Having windows or glass doors that consistently have a build-up of moisture on the inside is a sign that your home may suffer with condensation problems. But what is condensation, and how do you prevent it in your home? Find out everything you need to know about how to avoid condensation on windows today from our helpful guide.
What is condensation?
Condensation is usually caused by moderate to high levels of humidity in the air becoming trapped within the confines of your home. Common in older properties which have been renovated to conserve energy, condensation appears from moisture that’s created from cooking, washing, showering and more daily activities that involve heat or water. As temperatures in the air drop, moisture that is still held in the warmer air then lands on cooler surfaces – creating condensation.
So, how do you know if you’ve got condensation at home? Here are a few signs to watch out for:
- Peeling wallpaper – or walls that are wet to touch
- Black mould – this may be growing on the edges of the windows, behind the furniture or even between wall and floor/ceiling
- Odour – the room may smell musty or damp, giving off a generally unpleasant odour
Tips on how to avoid condensation on home windows
Whether you’re suffering with condensation between windowpanes, or damp under bay windows, knowing how to fix condensation in windows is essential. Here are our top tips on fixing damp, black mould or condensation problems at home:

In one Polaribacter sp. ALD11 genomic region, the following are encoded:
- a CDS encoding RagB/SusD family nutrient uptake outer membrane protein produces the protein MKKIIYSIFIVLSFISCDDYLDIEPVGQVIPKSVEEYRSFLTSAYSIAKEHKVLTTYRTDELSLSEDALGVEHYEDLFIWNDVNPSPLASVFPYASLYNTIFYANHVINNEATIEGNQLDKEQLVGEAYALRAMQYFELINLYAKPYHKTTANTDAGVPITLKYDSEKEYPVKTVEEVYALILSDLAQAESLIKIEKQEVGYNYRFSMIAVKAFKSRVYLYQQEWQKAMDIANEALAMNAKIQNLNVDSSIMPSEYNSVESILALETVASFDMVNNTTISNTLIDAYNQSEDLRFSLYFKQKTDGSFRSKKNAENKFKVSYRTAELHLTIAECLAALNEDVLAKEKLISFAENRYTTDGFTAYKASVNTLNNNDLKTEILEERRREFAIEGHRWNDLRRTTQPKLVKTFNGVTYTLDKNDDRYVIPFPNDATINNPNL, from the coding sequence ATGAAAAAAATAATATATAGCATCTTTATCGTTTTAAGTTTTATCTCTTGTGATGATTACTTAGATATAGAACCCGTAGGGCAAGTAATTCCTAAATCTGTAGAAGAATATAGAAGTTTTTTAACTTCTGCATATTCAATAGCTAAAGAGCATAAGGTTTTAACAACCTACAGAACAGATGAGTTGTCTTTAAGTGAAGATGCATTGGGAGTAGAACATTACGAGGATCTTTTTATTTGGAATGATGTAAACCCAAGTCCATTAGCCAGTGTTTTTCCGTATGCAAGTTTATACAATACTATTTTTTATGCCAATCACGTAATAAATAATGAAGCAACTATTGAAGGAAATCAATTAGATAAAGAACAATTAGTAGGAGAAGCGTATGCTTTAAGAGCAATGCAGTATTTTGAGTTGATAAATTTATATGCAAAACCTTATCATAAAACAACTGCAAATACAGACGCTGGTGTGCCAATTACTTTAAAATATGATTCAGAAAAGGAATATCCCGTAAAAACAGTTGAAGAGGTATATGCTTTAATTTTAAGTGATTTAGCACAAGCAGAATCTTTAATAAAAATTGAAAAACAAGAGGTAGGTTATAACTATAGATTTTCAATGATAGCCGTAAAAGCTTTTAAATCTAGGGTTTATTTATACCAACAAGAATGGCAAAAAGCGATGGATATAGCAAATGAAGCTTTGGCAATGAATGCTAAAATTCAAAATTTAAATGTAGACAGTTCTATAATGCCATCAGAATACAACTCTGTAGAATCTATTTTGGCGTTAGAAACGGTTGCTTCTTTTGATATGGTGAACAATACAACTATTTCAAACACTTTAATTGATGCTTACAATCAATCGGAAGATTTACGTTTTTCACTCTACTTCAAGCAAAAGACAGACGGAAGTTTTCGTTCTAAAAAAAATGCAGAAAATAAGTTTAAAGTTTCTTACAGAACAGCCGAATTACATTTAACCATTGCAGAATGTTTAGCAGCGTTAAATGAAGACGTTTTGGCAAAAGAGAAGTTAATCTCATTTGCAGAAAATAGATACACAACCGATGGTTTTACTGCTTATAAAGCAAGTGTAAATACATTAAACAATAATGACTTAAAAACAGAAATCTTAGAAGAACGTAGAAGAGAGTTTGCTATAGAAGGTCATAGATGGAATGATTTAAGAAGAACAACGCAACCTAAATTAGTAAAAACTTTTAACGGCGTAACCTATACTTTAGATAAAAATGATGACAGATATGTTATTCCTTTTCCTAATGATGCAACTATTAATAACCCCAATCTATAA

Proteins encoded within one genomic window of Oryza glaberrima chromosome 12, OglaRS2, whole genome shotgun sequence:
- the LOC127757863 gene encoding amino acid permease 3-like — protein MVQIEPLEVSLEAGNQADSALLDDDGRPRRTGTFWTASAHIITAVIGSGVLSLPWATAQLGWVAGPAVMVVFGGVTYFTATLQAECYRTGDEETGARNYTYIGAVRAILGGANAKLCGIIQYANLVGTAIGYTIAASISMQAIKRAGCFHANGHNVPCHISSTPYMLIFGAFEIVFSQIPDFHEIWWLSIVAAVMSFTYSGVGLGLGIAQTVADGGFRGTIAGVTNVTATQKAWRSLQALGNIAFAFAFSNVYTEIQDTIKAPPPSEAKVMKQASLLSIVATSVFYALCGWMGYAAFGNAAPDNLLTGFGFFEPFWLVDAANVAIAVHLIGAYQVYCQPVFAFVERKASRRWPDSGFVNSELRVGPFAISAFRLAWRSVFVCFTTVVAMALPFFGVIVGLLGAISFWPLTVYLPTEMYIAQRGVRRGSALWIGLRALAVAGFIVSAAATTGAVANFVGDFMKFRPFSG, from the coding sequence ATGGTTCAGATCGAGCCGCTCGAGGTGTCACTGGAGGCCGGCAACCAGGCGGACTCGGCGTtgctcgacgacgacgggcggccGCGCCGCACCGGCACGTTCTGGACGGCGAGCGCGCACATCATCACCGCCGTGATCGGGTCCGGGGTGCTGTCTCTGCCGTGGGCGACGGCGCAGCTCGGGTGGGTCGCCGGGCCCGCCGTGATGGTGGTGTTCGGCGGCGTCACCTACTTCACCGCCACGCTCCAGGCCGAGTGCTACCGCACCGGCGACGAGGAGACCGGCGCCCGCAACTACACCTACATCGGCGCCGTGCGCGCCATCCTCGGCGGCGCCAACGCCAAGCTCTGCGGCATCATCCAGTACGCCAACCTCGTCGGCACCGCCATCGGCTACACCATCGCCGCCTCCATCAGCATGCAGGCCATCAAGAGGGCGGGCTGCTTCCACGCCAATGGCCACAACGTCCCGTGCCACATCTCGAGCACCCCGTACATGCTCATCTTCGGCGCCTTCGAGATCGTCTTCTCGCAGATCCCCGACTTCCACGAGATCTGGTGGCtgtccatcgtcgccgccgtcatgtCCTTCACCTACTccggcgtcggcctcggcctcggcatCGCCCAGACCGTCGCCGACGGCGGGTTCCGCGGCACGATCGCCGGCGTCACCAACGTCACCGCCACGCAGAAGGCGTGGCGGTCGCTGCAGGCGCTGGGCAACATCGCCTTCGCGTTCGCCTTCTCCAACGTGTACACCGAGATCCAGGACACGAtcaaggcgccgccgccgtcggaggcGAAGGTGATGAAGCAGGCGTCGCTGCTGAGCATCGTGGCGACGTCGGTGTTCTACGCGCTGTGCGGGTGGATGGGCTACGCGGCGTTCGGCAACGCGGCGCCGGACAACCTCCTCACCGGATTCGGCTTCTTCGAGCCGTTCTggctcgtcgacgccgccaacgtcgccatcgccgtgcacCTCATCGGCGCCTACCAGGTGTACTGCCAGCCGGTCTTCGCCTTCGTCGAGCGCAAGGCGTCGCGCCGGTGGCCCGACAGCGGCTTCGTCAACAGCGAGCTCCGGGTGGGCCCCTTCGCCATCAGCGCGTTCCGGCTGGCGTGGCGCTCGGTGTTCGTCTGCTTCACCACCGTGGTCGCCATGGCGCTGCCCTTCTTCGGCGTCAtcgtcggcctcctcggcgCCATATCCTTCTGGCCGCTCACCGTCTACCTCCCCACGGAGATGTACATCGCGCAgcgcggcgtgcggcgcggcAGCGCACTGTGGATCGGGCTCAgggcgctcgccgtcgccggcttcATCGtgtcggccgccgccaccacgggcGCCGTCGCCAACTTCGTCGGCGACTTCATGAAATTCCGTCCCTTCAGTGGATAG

- Open windows – ventilating your house properly is one of the most effective ways to avoid condensation in the home.
- Extractor fans – ensure that fans in a shower or bathroom are turned on, especially if you’re having a particularly hot shower that could exert lots of steam.
- Insulate home – preventing heat from escaping is a good way to keep the temperature consistent in your house and avoid condensation from forming.
- Washing clothes – hanging up your wet washing on the line outside can help prevent condensation in the home, as this way there’s less moisture in the air than hanging your clothes up to dry inside.
- Cooking – pans on the hob should have lids, which prevent the steam creating more moisture in the air.
If you leave condensation untreated, the fabric of your building’s home will be at risk – as condensation can affect the crooks of the building, as well as simply the wallpaper or the furniture.
By leaving condensation untreated, you could also be putting your health at risk, too. It’s been found that having condensation at home can affect people who suffer from eczema or asthma – this is due to the likelihood dust mites will breed in a condensation filled environment. Dust mites thrive in humid conditions, as their only source of water is from the air – and their droppings can aggravate asthma or eczema in the home. As well as this, poorly ventilated homes can often lead to dizziness, sneezing, coughing and difficulties breathing.